{
        tstVal = 0x7692;
        tstVal += 0x0042;
      }
      TestTimes[iTstTyp].endTime = micros();

    } /*... other test cases here */

  }
}

[ - ]
Reply by MaxMaxfieldAugust 9, 2023
I see what you mean -- this was one of my reasons for doing tests 0, 1, and 2 -- to determine the overhead of the if() and else-if() tests so I could subtract them from the final results -- but your way is better.
[ - ]
Reply by dbrion06August 9, 2023

Another solution than separate compilation would be to print something depending on the calculation (Serial.println is separately compiled;

ex :

long cum = 0;

for (long iTsts = 0; iTsts < NUM_ITTERATIONS; iTsts++)
    {...

     // end of block

cum +=  tstVal + random(1); // random CANNOT be optimized out

}

Serial.println(cum);


This solution is less elegant than separate compilation, but is a little easier (one can forget one needs two separate files)

Edited : I am not sure volatile is enough (setting to a constant is invariant); 

[ - ]
Reply by MaxMaxfieldAugust 9, 2023

I had started to move this way -- actually using the result as part of a Serial.print() -- because that way the compiler knows I want a result -- but it was still doing weird things -- the use of random() is interesting -- thanks for the suggestion.

[ - ]
Reply by tcfkatAugust 9, 2023

Hello Max!

Definitely the compiler optimizes out the whole loop!

First please turn on all messages in f****ing Arduino: File --> Preferences --> Show verbose output during [x] compile [x] upload

Compiler warnings: All


The binary size of your sketch is 34304 bytes. If you comment out parts of your loop:

for (long iTsts = 0; iTsts < NUM_ITTERATIONS; iTsts++)

    {

        tstVal = 0x7692;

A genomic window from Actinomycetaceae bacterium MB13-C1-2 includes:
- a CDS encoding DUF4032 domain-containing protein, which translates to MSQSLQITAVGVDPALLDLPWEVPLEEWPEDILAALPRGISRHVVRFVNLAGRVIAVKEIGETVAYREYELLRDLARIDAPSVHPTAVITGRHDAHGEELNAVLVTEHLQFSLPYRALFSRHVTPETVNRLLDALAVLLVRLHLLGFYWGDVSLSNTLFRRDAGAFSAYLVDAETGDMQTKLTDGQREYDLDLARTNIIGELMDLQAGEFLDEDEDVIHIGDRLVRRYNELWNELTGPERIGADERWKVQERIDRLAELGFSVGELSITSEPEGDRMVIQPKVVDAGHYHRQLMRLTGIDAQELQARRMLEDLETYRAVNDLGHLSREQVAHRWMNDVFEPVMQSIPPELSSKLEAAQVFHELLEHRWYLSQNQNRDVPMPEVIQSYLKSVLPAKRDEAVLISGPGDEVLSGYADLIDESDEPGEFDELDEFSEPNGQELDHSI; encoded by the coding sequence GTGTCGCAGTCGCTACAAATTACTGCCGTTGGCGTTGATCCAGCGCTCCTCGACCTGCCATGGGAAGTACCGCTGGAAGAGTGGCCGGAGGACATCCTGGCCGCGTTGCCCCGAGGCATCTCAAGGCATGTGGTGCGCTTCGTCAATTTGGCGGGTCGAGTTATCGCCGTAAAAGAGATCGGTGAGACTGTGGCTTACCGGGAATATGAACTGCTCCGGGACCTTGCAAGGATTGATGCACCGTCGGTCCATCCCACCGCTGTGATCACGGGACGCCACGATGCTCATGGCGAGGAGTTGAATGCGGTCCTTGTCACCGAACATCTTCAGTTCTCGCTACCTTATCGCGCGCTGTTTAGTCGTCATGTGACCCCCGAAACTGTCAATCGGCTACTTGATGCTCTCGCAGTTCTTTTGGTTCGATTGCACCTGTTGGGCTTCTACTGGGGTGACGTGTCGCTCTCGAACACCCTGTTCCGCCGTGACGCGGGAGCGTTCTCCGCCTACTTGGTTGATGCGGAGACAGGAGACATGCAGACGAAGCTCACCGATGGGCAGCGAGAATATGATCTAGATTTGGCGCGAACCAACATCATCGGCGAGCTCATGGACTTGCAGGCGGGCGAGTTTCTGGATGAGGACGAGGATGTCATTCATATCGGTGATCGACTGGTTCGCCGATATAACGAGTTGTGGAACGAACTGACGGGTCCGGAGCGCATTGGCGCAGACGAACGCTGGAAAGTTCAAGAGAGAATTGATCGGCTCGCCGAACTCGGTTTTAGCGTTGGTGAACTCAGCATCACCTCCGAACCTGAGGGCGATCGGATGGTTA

if      (iTstTyp == 0) {}

        else if (iTstTyp == 1) {}

        else if (iTstTyp == 2) {}

        else if (iTstTyp == 3) tstVal += 0x0042;

        //else if (iTstTyp == 4) tstVal -= 0x0042;

        //else if (iTstTyp == 5) tstVal *= 0x0042;

        //else if (iTstTyp == 6) tstVal /= 0x0042;

        //else if (iTstTyp == 7) tstVal %= 0x0042;

    }

it remains 34304 bytes! More to say?

The problem is likely one of the compiler flags:

arm-none-eabi-g++ -c -w -Os -g3 -fno-use-cxa-atexit -fno-rtti -fno-exceptions -nostdlib -DF_CPU=48000000 andmoreblablabla

-Os optimizes out your loop, -O0 would turn off optimization. Unfortunately these compiler flags cannot be changed easily in Arduino. This is defined in an text file called platform.txt

On my machine, for R4 this is hidden in Users\User\AppData\Local\Arduino15\packages\arduino\hardware\renesas_uno\1.0.2, but changing there does NOT change the compile process! I cannot find where in Arduino the compiler flags are set, very sad!


BUT! If you define

volatile int tstVal;

the code size of the binary increases to 34392 bytes and changes if you comment out single lines of the if-else part, indicating that the code is not optimized out.

This therefore should normally work as intended, unless there are more flaws.


Best regards,

Eric

[ - ]
Reply by tcfkatAugust 9, 2023

Maybe also interesting, if you move tstVal outside of the function RunTests() into global name space:


struct TestTime_t TestTimes[NUM_TESTS];

int tstVal;


then the codesize remains 34392 bytes, so the loop is NOT optimized away even WITHOUT volatile. The compiler then probably assumes that someone else may use tstVal.


But, if you now declare tstVal local to the module using the keyword static:


struct TestTime_t TestTimes[NUM_TESTS];

static int tstVal;


the code size is again 34304 bytes, so the loop is optimized away -- the compiler is quite a smart beast! To still prevent this you may use:


struct TestTime_t TestTimes[NUM_TESTS];

static volatile int tstVal;


This results even in a slightly bigger code size: 34400 bytes. This can only be explained by looking at the assembler output ... but for this you need to have control of the compiler flags. Local vars are on stack, global vars are not, so accessing differs. Have to look deeper into the processors architecture.



[ - ]
Reply by MaxMaxfieldAugust 9, 2023

Very interesting -- thanks for sharing this -- as you say, this compiler is a smart beast (I fear it's creators are laughing at me :-)

Memfault State of IoT Report